54 comparative analysis of project delivery methods in use in the United States in the context of alliancing’s operational features leads one to infer that CMGC is the U.S. delivery method that best embodies the operational features of alliance contracting. While IPD may embody most of the alliancing philosophy, it was developed for architectural projects and as such is ill-suited for use on infrastructure projects where the number of participants is much smaller and the scale of the work is much greater. Thus, it can be concluded that CMGC with its early contractor involvement in the preconstruc- tion phase appears to bring the most alliance-like benefits in terms of the ability to collaborate in a meaningful manner before the project’s target cost is established. Agencies with CMGC statutory authority that are inter- ested in implementing alliancing could gain some of allianc- ing’s benefits by selecting the CMGC contractor as early as practical in the project development process. Thus, the CMGC contractor could assist in planning and preliminary engineering rather than typically waiting until final design as is the current practice (West et al. 2012). If the agency outsources design services, the same timing could be used to retain the engineering design consultant, which would bring the three primary stakeholders together at the earliest pos- sible opportunity and permit the preferred alternative to be developed jointly during the NEPA process. A second option for smaller repetitive projects would be to award indefinite delivery/indefinite quantity (IDIQ) con- tracts for planning and design services and for CMGC deliv- ery of the resulting construction work orders (Scheepbouwer and Gransberg 2014). In this scenario, the three stakeholders would collaborate on a series of similar projects over a period of years, and if the arrangement worked well it could poten- tially create the gainshare/painshare environment found in alliance contracts. CONCLUSIONS The analysis conducted in this chapter arrived at the follow- ing three conclusions: 1. Alliancing does not alter post-award design adminis- tration procedures in a substantial manner. Its impact is primarily on enhanced information flow between all members during the design process. 2. Alliancing does not alter post-award construction administration procedures in a substantial manner. Its impact is primarily on open books accounting and internal dispute resolution without resort to litigation during the construction process. 3. CMGC may bring the most alliance-like benefits to an infrastructure project in terms of the ability to collabo- rate in a meaningful manner before the project’s target cost is established. (van den Berg et al. 2006; Raisbeck et al. 2010). For example, in 2001 there was an investigation in the Netherlands followed by a Parliamentary Hearing of the major construction compa- nies. The contractors were found guilty of price-fixing govern- ment projects for which they were fined. Still, despite the bad publicity generated by that incident, within five years the Dutch Ministry of Transport had started its first alliance project. Developing the U.S. Business Case From the cases and the literature search, it appears that alli- ances are most appropriate for large, complex projects with high-risk profiles and ill-defined scopes at the time the alli- ance is formed. However, alliancing is a model that is not best suited for all projects. If a project has few unknowns and a predictable outcome, the agency can award a contract to a low bidder by utilizing traditional procurement models such as DBB. Both parties, the agency, and the contractors build their own risk assessment into their price and stand to win or lose if the risk outcome is higher or lower than predicted for each (ADIT 2011). The resulting contract encompasses both the project requirements and the tender documents, allowing variations to be made to the scope as the work progresses. Where projects are more complex, with more unknowns, and the parties have less ability to confidently predict the outcome using traditional contracting, the parties will allow for higher levels of risk which will mean a higher tendered price, and/or they will have significant variations as the work progresses. This can lead to highly complex risk-allocation models and commercial frameworks with significant time and effort spent negotiating variations to the original agreement. Resolving these variations can be time consuming and costly. (ADIT 2011) The alliance approach provides an alternate route. The cli- ent and NOPs collaborate to develop the project requirements and the TOC. Their combined knowledge, experience, and resources are used to address complexities and unknowns. In this way the TOC, schedule, and other deliverables are fully integrated giving an increased confidence in the out- come. The parties of an alliance share exposure to the project outcome, which forms the basis of the commercial frame- work. Both the agency and the NOPs are therefore aligned in decreasing the life-cycle cost to the owner and maximizing profit to the NOPs (ADIT 2011). Comparing Alliancing with Current Project Delivery Methods Although conducting a direct comparison of currently autho- rized project delivery methods requires some conjecture as well as a few far-reaching assumptions, the comparison can be made in a very broad sense. One such assumption is that U.S. public agencies would be opposed to unanimous deci- sion making with its consultants and contractors. Table 1 in chapter one contained a number of operational features of the alliance concept. Using that list as the basis for a broad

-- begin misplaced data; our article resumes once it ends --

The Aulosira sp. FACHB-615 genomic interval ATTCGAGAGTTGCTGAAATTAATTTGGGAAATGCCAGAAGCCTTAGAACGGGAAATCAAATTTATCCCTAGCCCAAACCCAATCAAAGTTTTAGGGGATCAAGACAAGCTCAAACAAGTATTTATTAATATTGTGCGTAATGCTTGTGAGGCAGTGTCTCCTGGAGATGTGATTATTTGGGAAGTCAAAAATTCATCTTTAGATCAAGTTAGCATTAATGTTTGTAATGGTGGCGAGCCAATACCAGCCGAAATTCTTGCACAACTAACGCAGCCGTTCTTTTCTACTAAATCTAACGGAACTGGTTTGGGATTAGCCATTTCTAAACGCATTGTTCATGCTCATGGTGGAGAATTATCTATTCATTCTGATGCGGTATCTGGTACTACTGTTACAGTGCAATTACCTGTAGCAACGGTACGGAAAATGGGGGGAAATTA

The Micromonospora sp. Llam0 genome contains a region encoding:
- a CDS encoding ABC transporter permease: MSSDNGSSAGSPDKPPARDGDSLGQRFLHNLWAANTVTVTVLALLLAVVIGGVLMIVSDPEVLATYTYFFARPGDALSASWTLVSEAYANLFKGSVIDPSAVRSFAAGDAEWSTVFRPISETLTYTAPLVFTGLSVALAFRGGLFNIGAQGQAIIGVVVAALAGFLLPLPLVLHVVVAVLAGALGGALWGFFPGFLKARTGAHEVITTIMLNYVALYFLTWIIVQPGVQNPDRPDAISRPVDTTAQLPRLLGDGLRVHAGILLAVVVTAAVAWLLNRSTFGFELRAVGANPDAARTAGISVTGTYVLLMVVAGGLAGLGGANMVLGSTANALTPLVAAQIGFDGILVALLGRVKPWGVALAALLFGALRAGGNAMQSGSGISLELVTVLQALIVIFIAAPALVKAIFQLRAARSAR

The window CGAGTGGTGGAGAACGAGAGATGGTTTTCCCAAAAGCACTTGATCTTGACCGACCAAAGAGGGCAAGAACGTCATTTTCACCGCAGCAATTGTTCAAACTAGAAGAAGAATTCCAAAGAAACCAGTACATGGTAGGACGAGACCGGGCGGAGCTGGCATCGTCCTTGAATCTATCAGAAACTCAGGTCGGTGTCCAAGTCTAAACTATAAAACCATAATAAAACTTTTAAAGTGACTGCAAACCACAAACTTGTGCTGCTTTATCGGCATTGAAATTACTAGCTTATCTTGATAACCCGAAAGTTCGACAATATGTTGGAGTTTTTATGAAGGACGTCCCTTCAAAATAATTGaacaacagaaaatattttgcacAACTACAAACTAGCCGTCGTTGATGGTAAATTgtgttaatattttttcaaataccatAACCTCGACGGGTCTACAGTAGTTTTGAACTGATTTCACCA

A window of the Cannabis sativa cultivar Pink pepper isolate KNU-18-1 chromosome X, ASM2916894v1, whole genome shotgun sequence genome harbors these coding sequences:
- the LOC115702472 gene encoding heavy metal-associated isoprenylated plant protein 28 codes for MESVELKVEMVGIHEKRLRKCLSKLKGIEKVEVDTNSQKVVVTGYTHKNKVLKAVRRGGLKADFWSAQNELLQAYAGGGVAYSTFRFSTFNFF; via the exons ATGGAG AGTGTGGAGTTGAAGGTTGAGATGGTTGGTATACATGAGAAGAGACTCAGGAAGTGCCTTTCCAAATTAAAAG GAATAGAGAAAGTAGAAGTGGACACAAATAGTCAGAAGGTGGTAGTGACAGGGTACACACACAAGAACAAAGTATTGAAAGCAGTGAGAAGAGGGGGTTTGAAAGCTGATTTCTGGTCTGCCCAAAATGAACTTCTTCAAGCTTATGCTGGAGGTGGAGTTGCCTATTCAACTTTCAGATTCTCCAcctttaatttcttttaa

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TRB’s National Cooperative Highway Research Program (NCHRP) Synthesis 466: Alliance Contracting—Evolving Alternative Project Delivery synthesizes current practices related to the use of alliance contracts around the world, and explores the procurement procedures that have been used to successfully implement alliance contracting on typical transportation projects.